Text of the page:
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11/23/88 David A. Mucklow, v. John Marshall Law School

November 23, 1988

DAVID A. MUCKLOW, PLAINTIFF-APPELLANT

v.

JOHN MARSHALL LAW SCHOOL ET AL., DEFENDANTS-APPELLEES



APPELLATE COURT OF ILLINOIS, FIRST DISTRICT, THIRD DIVISION

531 N.E.2d 941, 176 Ill. App. 3d 886, 126 Ill. Dec. 314 1988.IL.1697

Appeal from the Circuit Court of Cook County; the Hon. Myron Gomberg, Judge, presiding.

APPELLATE Judges:

JUSTICE McNAMARA delivered the opinion of the court. WHITE, P.J., and FREEMAN, J., concur.

DECISION OF THE COURT DELIVERED BY THE HONORABLE JUDGE MCNAMARA

Plaintiff David Mucklow appeals from the trial court's award of judgment on the pleadings in favor of defendants John Marshall Law School (Law School) and Charles Padden in plaintiff's action based on breach of contract and tort. On appeal, plaintiff contends the trial court erred in granting judgment on the pleadings and committed further error by entering section 2-611 sanctions against plaintiff. (Ill. Rev. Stat. 1987, ch. 110, par. 2-611.) Plaintiff has suggested the death of Padden, and the appeal proceeds only against the Law School.

On September 16, 1986, plaintiff, a 1986 graduate of John Marshall Law School, filed an eight-count complaint against defendants. Count I was an action alleging breach of contract and count II alleged breach of confidence. These counts claimed that Padden, then a professor at the Law School, wrongfully intercepted the student teacher evaluation written by plaintiff, in which plaintiff made detailed critical comments about Padden. Plaintiff alleged that Padden identified the author of the anonymous evaluation through handwriting sample comparison, and retaliated against plaintiff by giving him a grade of "D."

Count III of the complaint, for invasion of privacy, alleged that Padden, without proper authorization and by falsely misrepresenting his basis to gain access, accessed plaintiff's student record book. Plaintiff asserted that his record book was personally identifiable information within his personal zone of privacy and that the improper and unauthorized intrusion caused mental anguish.

Count IV, directed against the Law School, alleged negligent control of information within the Federal Educational Records and Privacy Act (20 U.S.C.A. § 1232g (1986)). Count V alleged that the Law School committed wilful and wanton misconduct because despite being on notice of Padden's previous misconduct, it retained him in his position as a professor. Count VI alleged intentional infliction of emotional distress. Count VII alleged that Padden interfered with business expectancies of plaintiff in regards to his employment with another professor with the intent of causing emotional distress. Count VIII sought permanent injunctive relief to protect plaintiff's transcripts and alumni privileges in the Law School's future dealings with plaintiff.

The Law School filed both a motion for judgment on the pleadings and a motion for summary judgment. It asked for sanctions for pleadings not founded in fact or warranted by law under section 2-611 of the Code of Civil Procedure in both motions. (Ill. Rev. Stat. 1987, ch. 110, par. 2-611.) On March 23, 1987, the trial court granted judgment on the pleadings in favor of defendants and dismissed the case. At the time of the ruling, counsel for the Law School stated that it was also seeking sanctions. The trial court requested that defendants present a motion for sanctions, set a briefing schedule, and schedule a hearing.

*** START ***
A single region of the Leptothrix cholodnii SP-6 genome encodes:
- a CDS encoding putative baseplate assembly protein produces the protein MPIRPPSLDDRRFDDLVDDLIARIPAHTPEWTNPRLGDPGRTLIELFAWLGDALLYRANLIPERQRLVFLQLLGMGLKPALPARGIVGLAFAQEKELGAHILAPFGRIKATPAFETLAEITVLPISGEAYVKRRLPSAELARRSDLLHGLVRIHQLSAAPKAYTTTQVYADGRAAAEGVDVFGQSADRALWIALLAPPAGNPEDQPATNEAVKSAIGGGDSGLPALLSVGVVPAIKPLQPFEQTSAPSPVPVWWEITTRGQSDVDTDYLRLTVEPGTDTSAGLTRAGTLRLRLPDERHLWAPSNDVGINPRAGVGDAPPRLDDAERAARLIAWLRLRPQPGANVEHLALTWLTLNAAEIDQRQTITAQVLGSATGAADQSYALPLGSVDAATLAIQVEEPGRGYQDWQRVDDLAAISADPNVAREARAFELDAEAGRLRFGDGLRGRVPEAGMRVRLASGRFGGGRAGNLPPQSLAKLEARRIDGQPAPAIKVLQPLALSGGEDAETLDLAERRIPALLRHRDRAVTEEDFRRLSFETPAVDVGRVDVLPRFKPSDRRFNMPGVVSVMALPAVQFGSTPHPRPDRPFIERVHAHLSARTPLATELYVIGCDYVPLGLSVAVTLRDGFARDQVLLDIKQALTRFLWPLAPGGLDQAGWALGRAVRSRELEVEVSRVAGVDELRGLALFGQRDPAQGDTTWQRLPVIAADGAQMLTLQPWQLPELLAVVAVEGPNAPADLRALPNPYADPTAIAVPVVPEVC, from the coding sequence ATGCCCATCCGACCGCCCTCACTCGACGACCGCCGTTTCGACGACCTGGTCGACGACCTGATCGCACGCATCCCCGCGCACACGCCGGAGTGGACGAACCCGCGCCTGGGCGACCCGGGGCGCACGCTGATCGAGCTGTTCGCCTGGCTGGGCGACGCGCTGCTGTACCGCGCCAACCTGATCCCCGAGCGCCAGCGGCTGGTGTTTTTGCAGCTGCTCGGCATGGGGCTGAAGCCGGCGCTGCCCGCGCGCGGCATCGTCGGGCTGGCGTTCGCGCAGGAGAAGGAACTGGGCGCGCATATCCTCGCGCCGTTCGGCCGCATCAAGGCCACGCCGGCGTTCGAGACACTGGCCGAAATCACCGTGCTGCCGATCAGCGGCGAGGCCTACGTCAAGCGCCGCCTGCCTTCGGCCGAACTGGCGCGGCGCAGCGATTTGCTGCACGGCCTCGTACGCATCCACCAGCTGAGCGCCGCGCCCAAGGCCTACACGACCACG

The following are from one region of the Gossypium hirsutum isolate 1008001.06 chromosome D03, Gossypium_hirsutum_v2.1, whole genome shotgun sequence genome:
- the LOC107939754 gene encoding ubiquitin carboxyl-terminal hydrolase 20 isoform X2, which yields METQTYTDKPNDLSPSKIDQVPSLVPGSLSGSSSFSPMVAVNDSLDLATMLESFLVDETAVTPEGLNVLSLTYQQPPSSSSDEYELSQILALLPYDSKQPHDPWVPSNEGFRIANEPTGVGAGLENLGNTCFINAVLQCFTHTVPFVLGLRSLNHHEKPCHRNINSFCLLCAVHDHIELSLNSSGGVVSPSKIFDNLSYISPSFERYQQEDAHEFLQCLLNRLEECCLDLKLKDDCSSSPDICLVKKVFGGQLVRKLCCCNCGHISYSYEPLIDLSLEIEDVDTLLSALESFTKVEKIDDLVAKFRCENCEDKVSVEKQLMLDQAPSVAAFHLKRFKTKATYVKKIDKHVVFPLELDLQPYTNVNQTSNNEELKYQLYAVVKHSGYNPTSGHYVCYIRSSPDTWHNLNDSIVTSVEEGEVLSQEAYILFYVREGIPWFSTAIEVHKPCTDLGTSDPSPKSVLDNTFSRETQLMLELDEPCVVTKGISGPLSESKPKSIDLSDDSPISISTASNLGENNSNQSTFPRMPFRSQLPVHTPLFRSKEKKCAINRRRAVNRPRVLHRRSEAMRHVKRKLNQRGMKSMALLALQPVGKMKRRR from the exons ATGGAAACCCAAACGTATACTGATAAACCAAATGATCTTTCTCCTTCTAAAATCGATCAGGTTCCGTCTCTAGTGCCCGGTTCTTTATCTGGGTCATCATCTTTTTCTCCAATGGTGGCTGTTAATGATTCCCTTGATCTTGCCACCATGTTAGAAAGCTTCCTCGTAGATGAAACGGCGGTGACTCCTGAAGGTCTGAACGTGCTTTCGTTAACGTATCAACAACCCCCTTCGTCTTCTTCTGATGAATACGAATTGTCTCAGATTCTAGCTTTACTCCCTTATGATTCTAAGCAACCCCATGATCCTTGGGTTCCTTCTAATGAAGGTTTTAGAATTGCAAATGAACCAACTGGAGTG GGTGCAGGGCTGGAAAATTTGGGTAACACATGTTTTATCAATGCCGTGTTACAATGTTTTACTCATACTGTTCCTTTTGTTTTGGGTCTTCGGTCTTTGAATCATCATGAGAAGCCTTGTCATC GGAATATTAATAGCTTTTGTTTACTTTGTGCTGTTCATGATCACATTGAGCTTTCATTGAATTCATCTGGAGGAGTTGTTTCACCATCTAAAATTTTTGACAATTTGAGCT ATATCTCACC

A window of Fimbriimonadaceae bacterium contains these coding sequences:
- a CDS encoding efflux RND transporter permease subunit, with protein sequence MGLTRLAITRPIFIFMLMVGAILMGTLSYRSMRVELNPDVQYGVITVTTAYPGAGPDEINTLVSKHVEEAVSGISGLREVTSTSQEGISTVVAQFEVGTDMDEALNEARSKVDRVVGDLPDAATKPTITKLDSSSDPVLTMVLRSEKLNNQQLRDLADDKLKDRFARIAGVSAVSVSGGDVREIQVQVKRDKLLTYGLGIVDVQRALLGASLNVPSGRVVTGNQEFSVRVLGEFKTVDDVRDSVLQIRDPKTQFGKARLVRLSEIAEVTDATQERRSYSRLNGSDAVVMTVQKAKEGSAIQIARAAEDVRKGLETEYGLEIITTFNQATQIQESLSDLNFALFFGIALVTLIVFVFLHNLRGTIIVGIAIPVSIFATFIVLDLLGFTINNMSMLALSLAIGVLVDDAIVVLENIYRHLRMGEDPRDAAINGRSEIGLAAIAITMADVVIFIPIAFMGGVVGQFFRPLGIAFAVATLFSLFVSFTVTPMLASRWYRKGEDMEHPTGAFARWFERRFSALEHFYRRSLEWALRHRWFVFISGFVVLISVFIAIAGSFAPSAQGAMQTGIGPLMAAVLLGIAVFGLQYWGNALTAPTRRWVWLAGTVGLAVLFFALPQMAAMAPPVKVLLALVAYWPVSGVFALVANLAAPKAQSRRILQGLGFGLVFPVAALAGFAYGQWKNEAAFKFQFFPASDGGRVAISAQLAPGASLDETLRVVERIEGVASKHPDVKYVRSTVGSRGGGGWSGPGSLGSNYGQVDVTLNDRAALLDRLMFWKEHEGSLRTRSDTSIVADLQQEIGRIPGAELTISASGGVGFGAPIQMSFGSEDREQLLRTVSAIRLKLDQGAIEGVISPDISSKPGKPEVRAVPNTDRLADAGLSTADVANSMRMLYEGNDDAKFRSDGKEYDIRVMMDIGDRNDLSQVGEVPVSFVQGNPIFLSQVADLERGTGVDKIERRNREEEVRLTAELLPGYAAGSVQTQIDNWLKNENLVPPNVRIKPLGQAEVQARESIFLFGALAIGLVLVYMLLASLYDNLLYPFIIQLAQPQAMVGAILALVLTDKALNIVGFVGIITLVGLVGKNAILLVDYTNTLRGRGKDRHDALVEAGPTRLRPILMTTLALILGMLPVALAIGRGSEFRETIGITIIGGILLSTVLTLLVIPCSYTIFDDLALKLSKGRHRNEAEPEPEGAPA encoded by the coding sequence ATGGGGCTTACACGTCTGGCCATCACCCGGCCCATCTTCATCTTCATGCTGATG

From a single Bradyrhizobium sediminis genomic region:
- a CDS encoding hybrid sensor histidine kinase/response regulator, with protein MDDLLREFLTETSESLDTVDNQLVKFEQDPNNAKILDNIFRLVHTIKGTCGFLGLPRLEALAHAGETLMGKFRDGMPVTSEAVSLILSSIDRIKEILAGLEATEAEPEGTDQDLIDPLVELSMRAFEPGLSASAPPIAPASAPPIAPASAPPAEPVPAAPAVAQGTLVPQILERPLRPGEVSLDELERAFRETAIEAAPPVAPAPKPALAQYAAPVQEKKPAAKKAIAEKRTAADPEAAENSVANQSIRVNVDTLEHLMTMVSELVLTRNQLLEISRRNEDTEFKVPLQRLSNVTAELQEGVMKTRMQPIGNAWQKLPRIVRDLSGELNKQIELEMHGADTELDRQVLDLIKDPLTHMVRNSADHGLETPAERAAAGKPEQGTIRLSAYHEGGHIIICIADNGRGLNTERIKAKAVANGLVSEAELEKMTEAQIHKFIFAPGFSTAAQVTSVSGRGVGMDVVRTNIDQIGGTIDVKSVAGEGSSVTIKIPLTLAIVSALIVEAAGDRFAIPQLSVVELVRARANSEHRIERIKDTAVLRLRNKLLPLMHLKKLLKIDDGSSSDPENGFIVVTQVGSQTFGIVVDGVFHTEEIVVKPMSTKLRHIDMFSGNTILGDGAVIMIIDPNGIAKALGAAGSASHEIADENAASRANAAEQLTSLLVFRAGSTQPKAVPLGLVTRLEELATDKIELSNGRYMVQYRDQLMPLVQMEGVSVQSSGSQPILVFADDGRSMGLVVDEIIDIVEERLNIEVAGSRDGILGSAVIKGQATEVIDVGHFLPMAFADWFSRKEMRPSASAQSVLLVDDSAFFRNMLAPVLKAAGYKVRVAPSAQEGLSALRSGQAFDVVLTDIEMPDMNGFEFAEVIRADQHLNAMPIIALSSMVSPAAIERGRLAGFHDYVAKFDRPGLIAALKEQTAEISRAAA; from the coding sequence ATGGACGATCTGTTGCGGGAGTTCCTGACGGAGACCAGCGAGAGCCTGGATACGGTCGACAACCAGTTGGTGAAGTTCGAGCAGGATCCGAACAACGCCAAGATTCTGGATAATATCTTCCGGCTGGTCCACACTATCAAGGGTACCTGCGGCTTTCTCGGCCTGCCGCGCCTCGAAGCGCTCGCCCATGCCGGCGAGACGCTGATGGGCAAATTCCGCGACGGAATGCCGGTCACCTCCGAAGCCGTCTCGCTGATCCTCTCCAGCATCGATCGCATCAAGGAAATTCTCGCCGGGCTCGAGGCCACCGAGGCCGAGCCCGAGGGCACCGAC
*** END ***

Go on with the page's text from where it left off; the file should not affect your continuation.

On April 22, 1987, the Law School presented a motion for sanctions. Plaintiff filed a response and on May 19, 1987, the trial court entered a sanction judgment against plaintiff, ordering him to pay $12,637.75 in fees and costs.

Prior to reaching the merits of plaintiff's appeal, we must address the Law School's contention that this appeal must be dismissed because plaintiff's appeal from the dismissal of his complaint is not timely. Judgment on the pleadings was entered in favor of defendants on March 23, 1987. On the thirtieth day following that judgment, the Law School filed a motion for imposition of sanctions against plaintiff. That motion was granted on May 19, 1987, and plaintiff filed a motion for reconsideration limited to the judgment for sanctions. The trial court denied the motion for reconsideration on September 9, 1987, and on October 1, 1987, plaintiff filed a notice of appeal of both the dismissal of the complaint and the sanctions order. The Law School has filed a cross-appeal of the trial court's denial of its plea for additional sanctions.

The Law School contends that plaintiff was required to appeal the dismissal within 30 days of the dismissal order because it was a final appealable order pursuant to Rule 301 when entered. (107 Ill. 2d R. 301.) Plaintiff urges that the Law School's plea for sanctions constituted a separate claim in the case and, thus, without a Rule 304(a) finding (107 Ill. 2d R. 304(a)) that there was no reason to delay enforcement or appeal of the March 23 dismissal order, that order was not final and appealable. Thus, plaintiff asserts that appeal of the dismissal of the complaint, within 30 days after his motion for reconsideration of the sanctions order was denied, was timely.

In Hise v. Hull (1983), 116 Ill. App. 3d 681, 452 N.E.2d 372, the trial court dismissed the plaintiff's complaint for failure to state a cause of action, but reserved for future hearing the defendant's motion for section 2 -- 611 attorney fees. This court dismissed the appeal finding that the demand for section 2 -- 611 attorney fees is a "claim" as that term is used in Rule 304(a) and, therefore, without a Rule 304(a) finding that there is no just reason ...


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